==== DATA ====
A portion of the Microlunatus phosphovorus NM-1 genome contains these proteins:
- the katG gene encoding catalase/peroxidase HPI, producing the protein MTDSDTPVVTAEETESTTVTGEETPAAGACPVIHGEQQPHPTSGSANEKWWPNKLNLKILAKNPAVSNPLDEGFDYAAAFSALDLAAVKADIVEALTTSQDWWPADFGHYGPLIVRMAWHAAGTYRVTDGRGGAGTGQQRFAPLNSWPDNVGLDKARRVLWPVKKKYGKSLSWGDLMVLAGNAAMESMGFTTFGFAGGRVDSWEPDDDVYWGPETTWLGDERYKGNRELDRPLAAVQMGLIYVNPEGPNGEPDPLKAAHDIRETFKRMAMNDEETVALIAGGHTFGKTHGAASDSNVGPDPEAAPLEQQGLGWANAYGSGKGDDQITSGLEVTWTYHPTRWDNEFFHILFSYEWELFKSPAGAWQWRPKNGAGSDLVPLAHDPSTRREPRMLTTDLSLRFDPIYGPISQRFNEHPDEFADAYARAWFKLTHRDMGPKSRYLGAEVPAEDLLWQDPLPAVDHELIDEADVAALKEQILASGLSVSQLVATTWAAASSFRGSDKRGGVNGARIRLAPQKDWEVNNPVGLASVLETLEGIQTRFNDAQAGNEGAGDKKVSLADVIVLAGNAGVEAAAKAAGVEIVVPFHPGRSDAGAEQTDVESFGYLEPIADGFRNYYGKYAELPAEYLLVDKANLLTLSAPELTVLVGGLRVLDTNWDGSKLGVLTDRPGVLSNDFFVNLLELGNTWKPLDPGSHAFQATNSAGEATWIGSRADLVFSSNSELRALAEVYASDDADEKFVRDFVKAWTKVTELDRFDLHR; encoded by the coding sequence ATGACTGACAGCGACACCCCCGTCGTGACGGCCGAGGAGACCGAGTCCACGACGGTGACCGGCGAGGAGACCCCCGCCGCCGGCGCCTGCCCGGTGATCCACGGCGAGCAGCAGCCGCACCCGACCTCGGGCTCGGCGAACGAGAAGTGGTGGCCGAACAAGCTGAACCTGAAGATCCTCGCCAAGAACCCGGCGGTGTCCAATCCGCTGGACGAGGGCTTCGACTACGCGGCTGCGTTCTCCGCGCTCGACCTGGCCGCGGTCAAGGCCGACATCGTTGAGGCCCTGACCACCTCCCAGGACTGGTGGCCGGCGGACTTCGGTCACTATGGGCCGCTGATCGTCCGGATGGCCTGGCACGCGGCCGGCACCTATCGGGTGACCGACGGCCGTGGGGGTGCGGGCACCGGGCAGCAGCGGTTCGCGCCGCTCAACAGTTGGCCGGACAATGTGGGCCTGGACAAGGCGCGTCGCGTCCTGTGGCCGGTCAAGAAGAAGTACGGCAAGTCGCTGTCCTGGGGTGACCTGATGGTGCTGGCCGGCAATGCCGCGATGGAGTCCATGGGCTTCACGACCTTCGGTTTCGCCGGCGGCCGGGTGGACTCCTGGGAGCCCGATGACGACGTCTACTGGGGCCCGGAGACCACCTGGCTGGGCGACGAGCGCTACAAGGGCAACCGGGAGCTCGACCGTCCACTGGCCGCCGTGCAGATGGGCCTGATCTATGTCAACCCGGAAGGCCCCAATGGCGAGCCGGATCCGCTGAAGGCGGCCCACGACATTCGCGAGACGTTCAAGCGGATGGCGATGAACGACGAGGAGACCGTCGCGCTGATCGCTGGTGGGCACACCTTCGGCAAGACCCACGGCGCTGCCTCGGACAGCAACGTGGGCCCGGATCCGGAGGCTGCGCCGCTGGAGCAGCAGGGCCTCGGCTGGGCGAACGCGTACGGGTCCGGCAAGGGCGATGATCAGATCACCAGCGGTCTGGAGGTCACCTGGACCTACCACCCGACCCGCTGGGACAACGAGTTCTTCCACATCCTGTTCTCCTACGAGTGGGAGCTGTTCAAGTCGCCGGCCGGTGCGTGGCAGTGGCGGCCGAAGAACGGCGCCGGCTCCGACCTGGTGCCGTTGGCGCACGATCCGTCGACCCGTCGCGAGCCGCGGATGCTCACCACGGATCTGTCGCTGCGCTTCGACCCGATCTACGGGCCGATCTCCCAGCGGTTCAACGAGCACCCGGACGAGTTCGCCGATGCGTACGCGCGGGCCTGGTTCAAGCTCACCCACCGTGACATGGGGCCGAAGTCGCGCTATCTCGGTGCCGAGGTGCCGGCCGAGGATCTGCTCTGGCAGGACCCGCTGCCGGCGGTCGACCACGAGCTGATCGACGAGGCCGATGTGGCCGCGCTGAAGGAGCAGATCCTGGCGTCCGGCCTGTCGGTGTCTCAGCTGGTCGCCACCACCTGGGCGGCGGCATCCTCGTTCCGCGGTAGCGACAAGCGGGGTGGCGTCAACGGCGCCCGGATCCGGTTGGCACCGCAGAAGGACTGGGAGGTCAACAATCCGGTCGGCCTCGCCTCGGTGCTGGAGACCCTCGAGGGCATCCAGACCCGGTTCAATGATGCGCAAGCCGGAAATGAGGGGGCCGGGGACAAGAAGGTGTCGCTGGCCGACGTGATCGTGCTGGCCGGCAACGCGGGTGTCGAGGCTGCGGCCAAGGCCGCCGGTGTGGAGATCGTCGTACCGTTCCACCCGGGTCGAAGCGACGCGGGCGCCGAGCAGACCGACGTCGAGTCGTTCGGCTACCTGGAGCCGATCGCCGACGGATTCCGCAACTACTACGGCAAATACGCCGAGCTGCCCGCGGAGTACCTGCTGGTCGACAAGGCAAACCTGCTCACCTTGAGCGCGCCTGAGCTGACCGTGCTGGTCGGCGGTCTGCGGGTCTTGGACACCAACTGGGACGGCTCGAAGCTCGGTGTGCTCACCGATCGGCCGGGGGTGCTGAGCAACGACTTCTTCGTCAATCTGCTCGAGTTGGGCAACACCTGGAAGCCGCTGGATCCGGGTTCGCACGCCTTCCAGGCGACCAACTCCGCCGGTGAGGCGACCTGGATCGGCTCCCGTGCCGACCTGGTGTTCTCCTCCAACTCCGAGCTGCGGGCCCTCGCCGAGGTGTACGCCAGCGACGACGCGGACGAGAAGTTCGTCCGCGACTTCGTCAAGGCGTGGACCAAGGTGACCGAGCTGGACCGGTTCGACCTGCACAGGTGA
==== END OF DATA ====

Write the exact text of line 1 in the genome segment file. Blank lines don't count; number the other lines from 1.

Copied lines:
A portion of the Microlunatus phosphovorus NM-1 genome contains these proteins: